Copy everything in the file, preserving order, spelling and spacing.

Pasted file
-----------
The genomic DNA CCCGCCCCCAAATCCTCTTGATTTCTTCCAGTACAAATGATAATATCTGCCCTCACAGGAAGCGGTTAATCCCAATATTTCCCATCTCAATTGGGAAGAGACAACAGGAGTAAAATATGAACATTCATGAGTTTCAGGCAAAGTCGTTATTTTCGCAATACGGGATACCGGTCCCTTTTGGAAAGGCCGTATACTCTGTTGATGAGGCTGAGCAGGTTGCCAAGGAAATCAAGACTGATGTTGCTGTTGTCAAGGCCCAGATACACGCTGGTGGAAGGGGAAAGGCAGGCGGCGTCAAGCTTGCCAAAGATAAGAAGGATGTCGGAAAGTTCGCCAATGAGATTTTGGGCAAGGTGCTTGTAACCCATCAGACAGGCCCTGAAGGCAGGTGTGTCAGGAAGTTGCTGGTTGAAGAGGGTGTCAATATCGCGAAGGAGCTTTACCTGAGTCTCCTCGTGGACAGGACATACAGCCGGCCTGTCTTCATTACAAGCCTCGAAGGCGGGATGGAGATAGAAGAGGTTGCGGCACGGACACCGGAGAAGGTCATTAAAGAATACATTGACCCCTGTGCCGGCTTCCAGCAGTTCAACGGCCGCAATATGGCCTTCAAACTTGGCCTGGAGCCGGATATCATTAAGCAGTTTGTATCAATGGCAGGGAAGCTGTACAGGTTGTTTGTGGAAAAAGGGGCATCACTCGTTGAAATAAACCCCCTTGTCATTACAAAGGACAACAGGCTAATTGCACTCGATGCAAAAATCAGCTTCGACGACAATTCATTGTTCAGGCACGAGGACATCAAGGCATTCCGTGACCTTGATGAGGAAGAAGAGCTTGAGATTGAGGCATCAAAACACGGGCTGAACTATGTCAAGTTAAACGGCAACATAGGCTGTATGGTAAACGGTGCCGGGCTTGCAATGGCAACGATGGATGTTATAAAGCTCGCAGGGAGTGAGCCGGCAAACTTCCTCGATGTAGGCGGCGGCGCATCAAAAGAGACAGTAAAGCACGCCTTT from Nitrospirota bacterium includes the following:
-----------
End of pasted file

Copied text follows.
The genomic DNA CCCGCCCCCAAATCCTCTTGATTTCTTCCAGTACAAATGATAATATCTGCCCTCACAGGAAGCGGTTAATCCCAATATTTCCCATCTCAATTGGGAAGAGACAACAGGAGTAAAATATGAACATTCATGAGTTTCAGGCAAAGTCGTTATTTTCGCAATACGGGATACCGGTCCCTTTTGGAAAGGCCGTATACTCTGTTGATGAGGCTGAGCAGGTTGCCAAGGAAATCAAGACTGATGTTGCTGTTGTCAAGGCCCAGATACACGCTGGTGGAAGGGGAAAGGCAGGCGGCGTCAAGCTTGCCAAAGATAAGAAGGATGTCGGAAAGTTCGCCAATGAGATTTTGGGCAAGGTGCTTGTAACCCATCAGACAGGCCCTGAAGGCAGGTGTGTCAGGAAGTTGCTGGTTGAAGAGGGTGTCAATATCGCGAAGGAGCTTTACCTGAGTCTCCTCGTGGACAGGACATACAGCCGGCCTGTCTTCATTACAAGCCTCGAAGGCGGGATGGAGATAGAAGAGGTTGCGGCACGGACACCGGAGAAGGTCATTAAAGAATACATTGACCCCTGTGCCGGCTTCCAGCAGTTCAACGGCCGCAATATGGCCTTCAAACTTGGCCTGGAGCCGGATATCATTAAGCAGTTTGTATCAATGGCAGGGAAGCTGTACAGGTTGTTTGTGGAAAAAGGGGCATCACTCGTTGAAATAAACCCCCTTGTCATTACAAAGGACAACAGGCTAATTGCACTCGATGCAAAAATCAGCTTCGACGACAATTCATTGTTCAGGCACGAGGACATCAAGGCATTCCGTGACCTTGATGAGGAAGAAGAGCTTGAGATTGAGGCATCAAAACACGGGCTGAACTATGTCAAGTTAAACGGCAACATAGGCTGTATGGTAAACGGTGCCGGGCTTGCAATGGCAACGATGGATGTTATAAAGCTCGCAGGGAGTGAGCCGGCAAACTTCCTCGATGTAGGCGGCGGCGCATCAAAAGAGACAGTAAAGCACGCCTTT from Nitrospirota bacterium includes the following: